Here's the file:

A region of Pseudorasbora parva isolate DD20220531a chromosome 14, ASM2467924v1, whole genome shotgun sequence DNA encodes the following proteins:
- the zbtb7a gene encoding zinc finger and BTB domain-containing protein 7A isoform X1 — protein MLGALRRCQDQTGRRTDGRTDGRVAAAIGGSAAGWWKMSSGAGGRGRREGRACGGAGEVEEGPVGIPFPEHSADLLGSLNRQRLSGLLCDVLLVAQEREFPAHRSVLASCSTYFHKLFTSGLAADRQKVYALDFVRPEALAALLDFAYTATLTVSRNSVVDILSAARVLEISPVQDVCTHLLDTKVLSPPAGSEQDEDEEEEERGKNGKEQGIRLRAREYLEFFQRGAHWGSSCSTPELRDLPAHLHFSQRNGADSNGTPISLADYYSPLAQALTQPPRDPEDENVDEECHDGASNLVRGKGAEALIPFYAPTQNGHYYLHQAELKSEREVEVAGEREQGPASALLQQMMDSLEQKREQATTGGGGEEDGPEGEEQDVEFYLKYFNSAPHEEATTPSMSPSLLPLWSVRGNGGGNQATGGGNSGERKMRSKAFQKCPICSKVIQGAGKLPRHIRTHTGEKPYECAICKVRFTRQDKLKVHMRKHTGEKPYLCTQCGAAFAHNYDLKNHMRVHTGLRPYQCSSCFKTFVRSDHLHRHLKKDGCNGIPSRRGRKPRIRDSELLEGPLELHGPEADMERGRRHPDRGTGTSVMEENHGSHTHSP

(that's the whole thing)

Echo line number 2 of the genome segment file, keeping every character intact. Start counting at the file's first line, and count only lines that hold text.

- the zbtb7a gene encoding zinc finger and BTB domain-containing protein 7A isoform X1 — protein MLGALRRCQDQTGRRTDGRTDGRVAAAIGGSAAGWWKMSSGAGGRGRREGRACGGAGEVEEGPVGIPFPEHSADLLGSLNRQRLSGLLCDVLLVAQEREFPAHRSVLASCSTYFHKLFTSGLAADRQKVYALDFVRPEALAALLDFAYTATLTVSRNSVVDILSAARVLEISPVQDVCTHLLDTKVLSPPAGSEQDEDEEEEERGKNGKEQGIRLRAREYLEFFQRGAHWGSSCSTPELRDLPAHLHFSQRNGADSNGTPISLADYYSPLAQALTQPPRDPEDENVDEECHDGASNLVRGKGAEALIPFYAPTQNGHYYLHQAELKSEREVEVAGEREQGPASALLQQMMDSLEQKREQATTGGGGEEDGPEGEEQDVEFYLKYFNSAPHEEATTPSMSPSLLPLWSVRGNGGGNQATGGGNSGERKMRSKAFQKCPICSKVIQGAGKLPRHIRTHTGEKPYECAICKVRFTRQDKLKVHMRKHTGEKPYLCTQCGAAFAHNYDLKNHMRVHTGLRPYQCSSCFKTFVRSDHLHRHLKKDGCNGIPSRRGRKPRIRDSELLEGPLELHGPEADMERGRRHPDRGTGTSVMEENHGSHTHSP